Why Buy a DAF Truck?
The most important part of the mix is the truck itself. DAF spend their R&D money wisely – they have not thrown money away on developing brand new cabs – they are essentially just square boxes. The XF cab, for example originates back in 1987!
What they do is work on realistic improvements to their driveline and aerodynamics. They are rarely first to market with a brand-new invention, but when they bring new technology on board, operators can be confident that it will work.
Who Owns DAF Trucks?
DAF is owned by American Fortune 200 corporation, PACCAR. They sell plenty of trucks under their other brands worldwide as well, including Kenworth and Peterbilt.
This is a company that has NEVER made a loss in 80 year trading history and has brought DAF back from near extinction in the late 1990’s to become a European truck manufacturing powerhouse.
Brief DAF History
DAF is a Dutch company, founded back in 1928 and has made buses, cars and trucks over the years. There were plenty of ups and downs, but after the low point of bankruptcy in 1996 after a failed run with the UK’s Leyland (remember Leyland DAF trucks?).
Since this time, the business has thrived with a straightforward range of three cabs, but thousands of variants – lengths, weights, axle configurations and driveline choices.
Even during the 2020 Covid pandemic the company managed to increase market share in the UK.
DAF Trucks Model Overview
DAF’s lightweight truck from 7.5 tonnes to 18 tonnes GVW. The smaller models can be driven on a car licence (if the driver is old enough to have Granddad’s rights…) The LF shares a cab with the Renault Midlum/ Range D – in fact, the DAF LF cab is made in the Renault factory in France. Assembly takes place in Leyland in the UK for our right hand drive models.
Older pre-Euro 6 models in the LF range had an extra set of numbers in the model, so a 7.5 tonne LF prior to 2014 would have been called an LF45.180 instead of simply LF180 as they are today.
In addition to the LF45 there was the LF55 which used the same cab, but the larger engine and went from over 12 tonnes to 18 tonnes GVW. Read more about the LF and its variants on the DAF LF Pages.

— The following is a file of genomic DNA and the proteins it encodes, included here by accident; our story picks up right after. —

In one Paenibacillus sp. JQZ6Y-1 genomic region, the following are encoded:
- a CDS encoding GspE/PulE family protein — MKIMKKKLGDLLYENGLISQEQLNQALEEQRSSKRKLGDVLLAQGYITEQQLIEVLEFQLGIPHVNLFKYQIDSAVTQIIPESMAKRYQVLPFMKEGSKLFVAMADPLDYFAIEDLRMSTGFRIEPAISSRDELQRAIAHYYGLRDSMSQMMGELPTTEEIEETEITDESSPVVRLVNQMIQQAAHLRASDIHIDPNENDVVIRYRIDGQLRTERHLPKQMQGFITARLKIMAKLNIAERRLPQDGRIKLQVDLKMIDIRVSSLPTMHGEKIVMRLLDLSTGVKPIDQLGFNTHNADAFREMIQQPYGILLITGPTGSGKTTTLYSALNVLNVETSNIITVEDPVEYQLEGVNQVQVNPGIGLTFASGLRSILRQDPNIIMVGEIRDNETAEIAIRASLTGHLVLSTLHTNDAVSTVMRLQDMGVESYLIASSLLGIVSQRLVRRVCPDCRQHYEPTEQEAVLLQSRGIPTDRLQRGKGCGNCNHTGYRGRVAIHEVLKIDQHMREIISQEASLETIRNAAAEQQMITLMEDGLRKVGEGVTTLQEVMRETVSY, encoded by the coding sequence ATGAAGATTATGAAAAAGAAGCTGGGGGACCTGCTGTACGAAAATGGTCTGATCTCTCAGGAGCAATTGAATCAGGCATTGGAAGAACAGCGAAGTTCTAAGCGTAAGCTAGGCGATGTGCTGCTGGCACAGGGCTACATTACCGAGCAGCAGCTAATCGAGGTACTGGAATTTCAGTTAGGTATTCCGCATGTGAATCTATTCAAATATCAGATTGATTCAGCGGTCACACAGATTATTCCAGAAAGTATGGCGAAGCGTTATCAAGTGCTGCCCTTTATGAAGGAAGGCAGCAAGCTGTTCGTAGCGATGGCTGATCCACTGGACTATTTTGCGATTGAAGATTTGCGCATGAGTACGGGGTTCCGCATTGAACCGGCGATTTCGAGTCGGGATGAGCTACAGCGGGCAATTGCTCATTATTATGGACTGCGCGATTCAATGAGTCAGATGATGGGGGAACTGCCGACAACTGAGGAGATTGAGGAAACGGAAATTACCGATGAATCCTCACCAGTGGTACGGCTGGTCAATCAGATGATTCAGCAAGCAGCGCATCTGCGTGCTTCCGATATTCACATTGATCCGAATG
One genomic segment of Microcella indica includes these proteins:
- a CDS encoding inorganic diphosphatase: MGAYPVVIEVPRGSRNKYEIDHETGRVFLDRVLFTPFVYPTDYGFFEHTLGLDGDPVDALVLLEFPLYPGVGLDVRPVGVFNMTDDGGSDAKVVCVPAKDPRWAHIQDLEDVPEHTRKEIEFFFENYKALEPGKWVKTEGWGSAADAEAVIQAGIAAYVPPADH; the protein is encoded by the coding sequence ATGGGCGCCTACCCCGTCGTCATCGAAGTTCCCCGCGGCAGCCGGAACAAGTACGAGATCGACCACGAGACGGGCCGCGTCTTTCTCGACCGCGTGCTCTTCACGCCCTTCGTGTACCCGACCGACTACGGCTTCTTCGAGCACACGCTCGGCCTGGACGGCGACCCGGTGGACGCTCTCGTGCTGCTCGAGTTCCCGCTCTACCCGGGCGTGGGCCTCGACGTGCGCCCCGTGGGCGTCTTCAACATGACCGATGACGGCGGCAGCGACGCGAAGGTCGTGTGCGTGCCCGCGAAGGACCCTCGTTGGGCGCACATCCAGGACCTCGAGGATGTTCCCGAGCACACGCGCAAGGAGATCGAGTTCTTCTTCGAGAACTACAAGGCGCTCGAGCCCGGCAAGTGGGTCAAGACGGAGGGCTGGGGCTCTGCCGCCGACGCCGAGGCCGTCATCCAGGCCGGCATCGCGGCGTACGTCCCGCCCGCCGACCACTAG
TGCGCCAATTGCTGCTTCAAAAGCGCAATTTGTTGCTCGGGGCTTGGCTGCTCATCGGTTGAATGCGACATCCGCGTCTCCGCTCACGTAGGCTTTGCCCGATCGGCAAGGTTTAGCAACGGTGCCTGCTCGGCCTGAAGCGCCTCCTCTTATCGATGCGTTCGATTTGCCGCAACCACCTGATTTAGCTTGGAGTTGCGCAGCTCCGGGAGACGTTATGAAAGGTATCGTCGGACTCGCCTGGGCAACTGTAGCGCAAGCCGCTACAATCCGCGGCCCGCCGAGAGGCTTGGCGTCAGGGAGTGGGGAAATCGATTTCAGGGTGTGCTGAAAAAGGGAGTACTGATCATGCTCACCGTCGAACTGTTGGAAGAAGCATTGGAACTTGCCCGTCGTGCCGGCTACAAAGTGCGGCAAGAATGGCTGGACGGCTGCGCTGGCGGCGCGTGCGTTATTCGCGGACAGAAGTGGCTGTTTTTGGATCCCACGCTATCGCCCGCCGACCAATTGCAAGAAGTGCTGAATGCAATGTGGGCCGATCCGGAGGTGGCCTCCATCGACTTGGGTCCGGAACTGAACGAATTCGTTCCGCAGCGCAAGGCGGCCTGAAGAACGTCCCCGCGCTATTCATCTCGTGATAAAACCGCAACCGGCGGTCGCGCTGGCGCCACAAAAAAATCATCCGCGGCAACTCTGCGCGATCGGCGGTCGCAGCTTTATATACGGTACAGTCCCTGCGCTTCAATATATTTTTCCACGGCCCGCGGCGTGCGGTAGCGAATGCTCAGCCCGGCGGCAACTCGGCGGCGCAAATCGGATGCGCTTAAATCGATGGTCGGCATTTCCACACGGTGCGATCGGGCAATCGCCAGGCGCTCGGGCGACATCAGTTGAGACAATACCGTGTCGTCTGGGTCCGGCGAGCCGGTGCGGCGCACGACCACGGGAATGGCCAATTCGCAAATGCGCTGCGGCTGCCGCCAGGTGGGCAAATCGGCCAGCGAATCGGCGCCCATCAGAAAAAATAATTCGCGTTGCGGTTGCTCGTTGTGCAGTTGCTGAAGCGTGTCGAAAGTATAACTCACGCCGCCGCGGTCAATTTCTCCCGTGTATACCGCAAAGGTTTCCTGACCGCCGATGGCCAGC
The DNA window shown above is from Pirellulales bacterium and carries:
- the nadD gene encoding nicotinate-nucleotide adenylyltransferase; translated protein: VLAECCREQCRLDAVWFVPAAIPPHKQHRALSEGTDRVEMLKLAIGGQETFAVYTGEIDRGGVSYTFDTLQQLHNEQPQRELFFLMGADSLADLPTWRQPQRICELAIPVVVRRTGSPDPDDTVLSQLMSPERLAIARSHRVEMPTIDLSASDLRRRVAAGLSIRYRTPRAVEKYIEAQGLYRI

The mid-range cab which is used mainly for local distribution but can also be configured as a sleeper cabbed tractor unit with a high roof for distance haulage. The CF is a favourite with tipper operators thanks to the reliability and payloads that are available when configured as an eight wheeler.
Prior to the introduction of the Euro 6 range in 2014, the CF had additional numbers in the model (an easy way to tell if the truck you are looking at meets the Euro 6 standard). Prior to 2014 you would be buying a CF65.220 instead of a CF220. There were also CF75 and CF85 variants. These extra numbers originally determined the engine sizes, but with the simplification of the ranges of engines, this has no longer become necessary.
The largest truck cab in the DAF range – usually seen on UK roads in tractor unit guise, the XF cab originally started out in the DAF 95 back in the 1990’s – although you would never realise it from the modern look of today’s 44-tonne tractor units.
As with the smaller cabbed models, the XF had a name change for the Euro 6 (new shape) versions in 2014. Prior to this, the XF105 was the main model number – giving you an XF105.460 that was replaced by a more simple XF460.
The XF now has a choice of Space cab and Super Space cab (high roof sleeper version). You can read more about these models on our dedicated DAF XF pages.